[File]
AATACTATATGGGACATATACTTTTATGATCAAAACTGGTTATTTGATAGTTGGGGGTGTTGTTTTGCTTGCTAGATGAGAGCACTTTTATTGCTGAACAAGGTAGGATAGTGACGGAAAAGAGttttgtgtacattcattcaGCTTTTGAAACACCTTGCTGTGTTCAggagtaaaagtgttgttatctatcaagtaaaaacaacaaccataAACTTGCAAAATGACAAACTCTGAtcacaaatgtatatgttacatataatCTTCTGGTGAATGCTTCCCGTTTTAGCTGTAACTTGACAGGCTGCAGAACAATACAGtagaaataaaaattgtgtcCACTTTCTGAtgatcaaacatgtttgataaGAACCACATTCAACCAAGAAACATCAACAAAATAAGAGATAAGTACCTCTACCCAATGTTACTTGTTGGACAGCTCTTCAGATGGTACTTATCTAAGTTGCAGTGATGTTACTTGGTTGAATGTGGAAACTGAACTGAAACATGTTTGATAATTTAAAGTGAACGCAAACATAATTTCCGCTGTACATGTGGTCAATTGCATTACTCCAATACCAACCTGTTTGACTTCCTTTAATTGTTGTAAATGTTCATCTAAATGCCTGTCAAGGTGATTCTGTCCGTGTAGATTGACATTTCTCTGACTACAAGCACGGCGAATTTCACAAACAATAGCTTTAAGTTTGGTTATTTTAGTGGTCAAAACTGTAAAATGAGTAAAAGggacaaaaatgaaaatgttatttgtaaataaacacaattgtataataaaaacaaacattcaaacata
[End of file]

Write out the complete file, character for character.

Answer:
AATACTATATGGGACATATACTTTTATGATCAAAACTGGTTATTTGATAGTTGGGGGTGTTGTTTTGCTTGCTAGATGAGAGCACTTTTATTGCTGAACAAGGTAGGATAGTGACGGAAAAGAGttttgtgtacattcattcaGCTTTTGAAACACCTTGCTGTGTTCAggagtaaaagtgttgttatctatcaagtaaaaacaacaaccataAACTTGCAAAATGACAAACTCTGAtcacaaatgtatatgttacatataatCTTCTGGTGAATGCTTCCCGTTTTAGCTGTAACTTGACAGGCTGCAGAACAATACAGtagaaataaaaattgtgtcCACTTTCTGAtgatcaaacatgtttgataaGAACCACATTCAACCAAGAAACATCAACAAAATAAGAGATAAGTACCTCTACCCAATGTTACTTGTTGGACAGCTCTTCAGATGGTACTTATCTAAGTTGCAGTGATGTTACTTGGTTGAATGTGGAAACTGAACTGAAACATGTTTGATAATTTAAAGTGAACGCAAACATAATTTCCGCTGTACATGTGGTCAATTGCATTACTCCAATACCAACCTGTTTGACTTCCTTTAATTGTTGTAAATGTTCATCTAAATGCCTGTCAAGGTGATTCTGTCCGTGTAGATTGACATTTCTCTGACTACAAGCACGGCGAATTTCACAAACAATAGCTTTAAGTTTGGTTATTTTAGTGGTCAAAACTGTAAAATGAGTAAAAGggacaaaaatgaaaatgttatttgtaaataaacacaattgtataataaaaacaaacattcaaacata